In the Tarai, which is a part of the Ganges basin, much of the population is physically and culturally similar to the Indo-Aryan people of northern India. People of Indo-Aryan and Mongoloid stock live in the hilly region. The mountainous highlands are sparsely populated. The Kathmandu Valley, in the mid-hill region, constitutes a small fraction of the nation's area but it is the most densely populated area with almost 5% of the total population.

Nepal's 2001 census enumerated 103 distinct caste/ethnic groups including an "unidentified group". The caste system of Nepal is rooted in the Hindu religion while the ethnic system is rooted in mutually exclusive origin, myths, historical base, mutual seclusion and the occasional state intervention.

Source: Nepal Tourism Board

Nepal is blessed with one of the richest cultures in the world. The culture has been called 'the way of life for an entire society'. This statement holds particularly true in the case of Nepal where every aspect of life, food, clothing and even occupations are culturally guided. The culture of Nepal includes the codes of manners, dress, language, rituals, norms of behavior and systems of belief.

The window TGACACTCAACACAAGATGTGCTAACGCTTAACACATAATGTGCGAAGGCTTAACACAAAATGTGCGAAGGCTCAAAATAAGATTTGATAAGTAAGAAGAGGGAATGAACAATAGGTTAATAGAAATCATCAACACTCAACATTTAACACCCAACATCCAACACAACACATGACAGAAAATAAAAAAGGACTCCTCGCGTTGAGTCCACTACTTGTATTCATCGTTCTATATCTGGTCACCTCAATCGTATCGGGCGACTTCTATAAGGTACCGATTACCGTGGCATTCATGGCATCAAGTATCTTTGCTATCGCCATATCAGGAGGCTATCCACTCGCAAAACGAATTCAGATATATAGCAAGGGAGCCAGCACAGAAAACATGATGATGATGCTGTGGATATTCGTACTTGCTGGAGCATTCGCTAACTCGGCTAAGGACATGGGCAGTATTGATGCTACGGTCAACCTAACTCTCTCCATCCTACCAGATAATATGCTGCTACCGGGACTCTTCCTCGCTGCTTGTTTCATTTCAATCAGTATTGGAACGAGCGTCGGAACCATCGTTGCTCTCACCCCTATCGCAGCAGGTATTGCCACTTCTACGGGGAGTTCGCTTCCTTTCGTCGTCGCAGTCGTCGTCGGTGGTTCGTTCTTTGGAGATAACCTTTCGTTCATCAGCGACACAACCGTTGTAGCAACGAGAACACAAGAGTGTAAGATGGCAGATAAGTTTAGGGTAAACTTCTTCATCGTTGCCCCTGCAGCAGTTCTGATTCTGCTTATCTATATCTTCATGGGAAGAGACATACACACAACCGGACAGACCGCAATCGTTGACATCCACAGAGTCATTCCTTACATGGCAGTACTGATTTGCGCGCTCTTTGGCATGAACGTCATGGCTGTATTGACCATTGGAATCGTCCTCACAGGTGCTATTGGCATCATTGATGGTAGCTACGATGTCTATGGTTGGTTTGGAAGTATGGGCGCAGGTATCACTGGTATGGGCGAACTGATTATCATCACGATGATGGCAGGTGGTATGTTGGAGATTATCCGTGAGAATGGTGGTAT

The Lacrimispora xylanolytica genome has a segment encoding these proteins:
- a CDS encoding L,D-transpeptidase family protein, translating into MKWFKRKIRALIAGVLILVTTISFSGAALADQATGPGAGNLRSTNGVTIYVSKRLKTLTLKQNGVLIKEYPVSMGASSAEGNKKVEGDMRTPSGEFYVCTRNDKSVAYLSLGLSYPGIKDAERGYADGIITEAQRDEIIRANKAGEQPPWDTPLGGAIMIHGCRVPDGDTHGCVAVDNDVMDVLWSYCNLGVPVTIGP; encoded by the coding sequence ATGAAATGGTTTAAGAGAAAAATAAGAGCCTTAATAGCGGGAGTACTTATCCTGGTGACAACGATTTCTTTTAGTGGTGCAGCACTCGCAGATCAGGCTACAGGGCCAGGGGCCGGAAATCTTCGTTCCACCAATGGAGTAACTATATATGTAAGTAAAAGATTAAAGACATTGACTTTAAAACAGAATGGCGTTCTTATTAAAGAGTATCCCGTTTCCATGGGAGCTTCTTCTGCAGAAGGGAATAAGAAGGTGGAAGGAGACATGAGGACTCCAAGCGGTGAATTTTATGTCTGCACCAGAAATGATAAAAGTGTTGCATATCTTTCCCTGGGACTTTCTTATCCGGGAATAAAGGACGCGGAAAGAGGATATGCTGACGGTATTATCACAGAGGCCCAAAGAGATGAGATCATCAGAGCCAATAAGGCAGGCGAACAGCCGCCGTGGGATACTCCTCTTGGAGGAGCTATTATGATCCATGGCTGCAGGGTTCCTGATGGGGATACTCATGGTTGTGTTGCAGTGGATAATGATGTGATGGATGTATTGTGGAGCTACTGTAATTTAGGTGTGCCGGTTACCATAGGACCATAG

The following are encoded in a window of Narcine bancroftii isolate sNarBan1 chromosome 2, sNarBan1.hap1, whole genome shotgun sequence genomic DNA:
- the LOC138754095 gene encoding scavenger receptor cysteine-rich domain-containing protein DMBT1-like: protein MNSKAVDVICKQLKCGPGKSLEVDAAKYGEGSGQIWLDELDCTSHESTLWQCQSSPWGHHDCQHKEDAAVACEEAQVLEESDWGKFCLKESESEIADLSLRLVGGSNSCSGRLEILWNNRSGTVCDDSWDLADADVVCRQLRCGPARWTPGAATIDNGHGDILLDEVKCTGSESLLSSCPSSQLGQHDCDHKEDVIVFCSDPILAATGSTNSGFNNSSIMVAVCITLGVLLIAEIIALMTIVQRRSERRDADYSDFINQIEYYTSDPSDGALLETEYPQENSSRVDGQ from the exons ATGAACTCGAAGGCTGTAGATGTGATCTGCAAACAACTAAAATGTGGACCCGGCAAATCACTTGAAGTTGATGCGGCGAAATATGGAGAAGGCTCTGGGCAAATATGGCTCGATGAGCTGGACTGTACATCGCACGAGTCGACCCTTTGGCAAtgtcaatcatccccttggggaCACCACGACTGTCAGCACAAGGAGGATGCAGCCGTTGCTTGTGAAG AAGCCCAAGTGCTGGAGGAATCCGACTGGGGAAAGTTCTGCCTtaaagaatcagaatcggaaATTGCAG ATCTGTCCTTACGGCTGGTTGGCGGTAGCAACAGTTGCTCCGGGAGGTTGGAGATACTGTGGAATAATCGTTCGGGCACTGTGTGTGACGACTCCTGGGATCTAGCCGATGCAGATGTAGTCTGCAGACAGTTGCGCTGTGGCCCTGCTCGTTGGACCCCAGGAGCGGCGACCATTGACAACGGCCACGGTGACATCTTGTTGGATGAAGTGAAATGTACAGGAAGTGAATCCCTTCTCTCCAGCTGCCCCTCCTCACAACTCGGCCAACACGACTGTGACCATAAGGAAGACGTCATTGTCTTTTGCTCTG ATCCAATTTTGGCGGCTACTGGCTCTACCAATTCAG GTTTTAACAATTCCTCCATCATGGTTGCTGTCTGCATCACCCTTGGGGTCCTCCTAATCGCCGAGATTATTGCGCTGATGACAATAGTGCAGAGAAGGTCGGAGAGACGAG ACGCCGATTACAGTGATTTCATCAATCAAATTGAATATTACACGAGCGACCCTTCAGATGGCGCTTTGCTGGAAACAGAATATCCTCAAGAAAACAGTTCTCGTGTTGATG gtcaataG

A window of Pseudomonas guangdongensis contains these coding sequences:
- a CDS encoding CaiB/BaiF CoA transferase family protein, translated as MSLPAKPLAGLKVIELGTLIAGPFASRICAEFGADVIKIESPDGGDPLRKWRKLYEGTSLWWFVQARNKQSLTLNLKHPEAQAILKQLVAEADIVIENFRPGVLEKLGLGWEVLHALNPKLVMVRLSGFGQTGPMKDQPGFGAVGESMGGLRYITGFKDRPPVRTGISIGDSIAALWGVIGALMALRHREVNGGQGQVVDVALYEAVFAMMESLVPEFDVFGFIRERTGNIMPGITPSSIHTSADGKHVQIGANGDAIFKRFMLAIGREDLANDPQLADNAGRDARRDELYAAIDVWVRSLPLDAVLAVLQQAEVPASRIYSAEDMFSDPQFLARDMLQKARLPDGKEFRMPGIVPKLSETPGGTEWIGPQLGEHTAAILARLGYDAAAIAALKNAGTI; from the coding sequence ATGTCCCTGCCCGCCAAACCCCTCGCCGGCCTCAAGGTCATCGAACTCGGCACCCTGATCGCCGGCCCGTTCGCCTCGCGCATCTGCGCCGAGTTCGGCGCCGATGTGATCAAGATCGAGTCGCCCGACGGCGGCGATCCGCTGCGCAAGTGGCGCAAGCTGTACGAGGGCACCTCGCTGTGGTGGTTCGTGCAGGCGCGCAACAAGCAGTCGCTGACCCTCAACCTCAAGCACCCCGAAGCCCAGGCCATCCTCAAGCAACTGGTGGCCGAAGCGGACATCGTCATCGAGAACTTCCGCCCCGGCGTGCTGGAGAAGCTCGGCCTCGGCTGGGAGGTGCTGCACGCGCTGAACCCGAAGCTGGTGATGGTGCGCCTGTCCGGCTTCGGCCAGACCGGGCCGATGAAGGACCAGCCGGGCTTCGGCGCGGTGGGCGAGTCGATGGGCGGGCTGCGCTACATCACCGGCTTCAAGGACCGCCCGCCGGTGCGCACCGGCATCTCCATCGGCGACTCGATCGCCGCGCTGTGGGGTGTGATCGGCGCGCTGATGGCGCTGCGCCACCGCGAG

Religion occupies an integral position in Nepalese life and society. In the early 1990s, Nepal was the only constitutionally declared Hindu state in the world. There is, however, a great deal of intermingling of Hindu and Buddhist beliefs. Many of the people regarded as Hindus in the 1981 census could, with as much justification, be called Buddhists.

Hindus can be seen worshiping at Buddhist temples and Buddhists can be seen worshiping at Hindu temples, the two dominant groups in Nepal have never engaged in any overt religious conflicts. Due to the dual faith practices and mutual respect, the differences between Hindus and Buddhists have been in general very subtle in nature. You will also find Christians, Muslims and Jains in Nepal. All Religions co-exist peacefully and respectfully.

Source: Nepal Tourism Board